Grief; the one and perhaps only word that could invoke more emotions than the word love is near impossible to describe. It’s like a tsunami of emotions that suddenly overwhelm you to a point you did not know you could reach, while your mind is caught in the eye of the storm, spinning out of control. It is a physical pain that encompasses your whole being, tightening every muscle in your body while sucking the air out of your lungs; even breathing becomes painful. The tears stream down your face uncontrollably and if it is possible, your heart physically hurts. Grief involves a major loss of something we are attached to, and is not limited to what it is most associated with…death. There is often grief involved with the loss of a home, job or even a friendship.
There is no timetable that comes with grief; it is completely individualistic and situational. There is no right or wrong way to deal with it, there is only what is best for you. Sure, there are common stages that the majority of people will deal with when it comes to grief; the denial and anger, the bargaining, depression and eventual acceptance, but each person will experience them differently. These stages may sound familiar if you have suffered a deep loss, like a death, as you may have passed through them on your path to healing.
We learn how to mourn for other people, great losses and even material attachments, but have we ever been taught, as survivors, that it is ok to mourn all that we lost? We lost our innocence and our ability to trust. We lost our voices out of fear and shame. We lost the developing identity that may have been, had we not been violated. We became empty shells with no functional ability to process the trauma occurring. We could not fight, nor flight and so we froze, and the survival portion of the brain took over, to save us from the trauma we could not handle. In essence we lost our childhoods, and we need to grieve such an immense loss in order to heal.
Grieving for an external loss seems to come more naturally than trying to grieve for oneself. Trying to understand the loss of your inner child not only involves having to acknowledge that you still have an inner child, but also accepting the fact that the “little you” was hurt and violated and bears no responsibility for the trauma endured, which is something many survivors struggle with for years. We became experts at denial the instant we were defiled and we continue along that path until we are emotionally strong enough to deal with the truth.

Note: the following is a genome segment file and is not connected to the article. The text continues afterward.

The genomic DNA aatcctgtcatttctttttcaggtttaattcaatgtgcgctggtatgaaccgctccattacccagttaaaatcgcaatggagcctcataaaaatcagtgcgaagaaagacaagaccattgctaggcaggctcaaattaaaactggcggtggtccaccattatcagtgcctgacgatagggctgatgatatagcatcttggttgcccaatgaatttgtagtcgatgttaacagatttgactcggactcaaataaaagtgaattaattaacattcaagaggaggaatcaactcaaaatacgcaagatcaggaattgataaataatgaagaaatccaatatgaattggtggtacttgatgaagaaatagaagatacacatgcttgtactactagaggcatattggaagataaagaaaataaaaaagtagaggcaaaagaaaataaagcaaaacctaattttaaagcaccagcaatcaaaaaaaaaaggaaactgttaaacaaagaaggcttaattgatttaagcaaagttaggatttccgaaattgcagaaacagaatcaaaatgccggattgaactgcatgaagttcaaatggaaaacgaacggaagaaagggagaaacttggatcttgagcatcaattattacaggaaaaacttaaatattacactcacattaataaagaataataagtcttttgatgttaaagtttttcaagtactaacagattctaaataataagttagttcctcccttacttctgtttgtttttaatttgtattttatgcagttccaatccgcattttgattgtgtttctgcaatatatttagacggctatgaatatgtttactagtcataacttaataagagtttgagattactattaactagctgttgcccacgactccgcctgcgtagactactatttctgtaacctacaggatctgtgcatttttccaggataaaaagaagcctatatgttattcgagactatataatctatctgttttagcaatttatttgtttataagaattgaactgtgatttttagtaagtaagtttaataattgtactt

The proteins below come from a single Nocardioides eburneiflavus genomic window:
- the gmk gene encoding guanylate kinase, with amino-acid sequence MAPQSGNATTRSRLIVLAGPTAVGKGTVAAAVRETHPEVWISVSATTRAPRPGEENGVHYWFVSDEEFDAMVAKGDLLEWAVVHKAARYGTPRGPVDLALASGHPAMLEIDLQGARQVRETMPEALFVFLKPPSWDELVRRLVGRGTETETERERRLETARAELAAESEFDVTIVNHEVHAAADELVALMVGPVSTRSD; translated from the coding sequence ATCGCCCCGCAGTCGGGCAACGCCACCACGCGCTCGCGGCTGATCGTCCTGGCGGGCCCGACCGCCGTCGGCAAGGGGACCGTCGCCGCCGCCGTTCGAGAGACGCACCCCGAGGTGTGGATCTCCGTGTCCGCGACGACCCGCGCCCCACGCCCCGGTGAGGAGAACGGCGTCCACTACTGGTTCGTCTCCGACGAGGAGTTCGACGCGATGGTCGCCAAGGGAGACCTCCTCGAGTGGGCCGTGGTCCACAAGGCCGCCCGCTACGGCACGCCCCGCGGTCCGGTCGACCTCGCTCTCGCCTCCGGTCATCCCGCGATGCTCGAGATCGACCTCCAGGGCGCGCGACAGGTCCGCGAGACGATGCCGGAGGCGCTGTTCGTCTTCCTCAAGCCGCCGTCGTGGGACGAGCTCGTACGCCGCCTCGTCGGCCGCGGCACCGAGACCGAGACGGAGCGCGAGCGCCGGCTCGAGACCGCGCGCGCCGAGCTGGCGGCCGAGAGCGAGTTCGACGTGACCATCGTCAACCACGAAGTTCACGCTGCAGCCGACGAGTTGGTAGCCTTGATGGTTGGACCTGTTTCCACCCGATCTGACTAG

Anger is almost innate for most survivors. It starts with the abuse and sometimes lasts a lifetime. We are rarely presented with the opportunity to express the anger we are burdened with to the source that caused our pain, and despite carrying it around for so long, we are often incapable of outwardly expressing it appropriately. When anger becomes internalized, as a child we act out in a multitude of ways, and as we age these behaviors can lead to self-destructive habits such as addiction and self-harm as methods of coping. We may be able to get help dealing with and properly expressing our anger and recognizing its effects on our present day lives through therapy, or a workbook and although I believe it eases up in time, mine certainly has, but I think it is something we shall carry with us to some degree through the rest our lives.
Bargaining is the normal reaction to feelings of helplessness and vulnerability in a desperate attempt to regain even just a small piece of the control we lost as children. For years, we play the “what if” game, wondering if we had only done something differently or if we had spoken up, would things have been different? As children we can’t do much bargaining because we are unequipped to do anything other than go into survival mode. As we age, beliefs depending of course, we sometimes try bargaining with a “higher power” in an effort to trade or give up anything we can think of if the abuse stops. Sadly, however most survivors do not end up dealing with their trauma until adulthood and by then, bargaining seems futile.
Depression, I would say, affects nearly every single survivor at various degrees, during their lives, sometimes sporadically sometimes never ending. It may have started when we were young but was not recognized until we were teens or adults and therefore it is often not until we are in our twenties and thirties or later that we can even begin to truly process and try to heal from the trauma we suffered as children. With the grief of any major loss comes such a heavy sadness and emotional weight not only at the time of the event but often for years after. Depression is certainly not limited to grief but is a true indication that something deeper lays beneath the surface.
Acceptance for survivors is multi-faceted, non-linear, and for some may never happen. It is difficult to accept any loss, but to accept losing a childhood that can never be reclaimed is a long and arduous process. It becomes further complicated because often our abusers are family members or friends making it even more difficult to acknowledge such a betrayal as our truth. With proper support and perhaps therapy we can to try and learn to accept the traumas that have melded us into the people we are today.
So grieve. Grieve for your inner child and all the losses that you suffered, but show yourself the same support and caring that you would give to anyone else.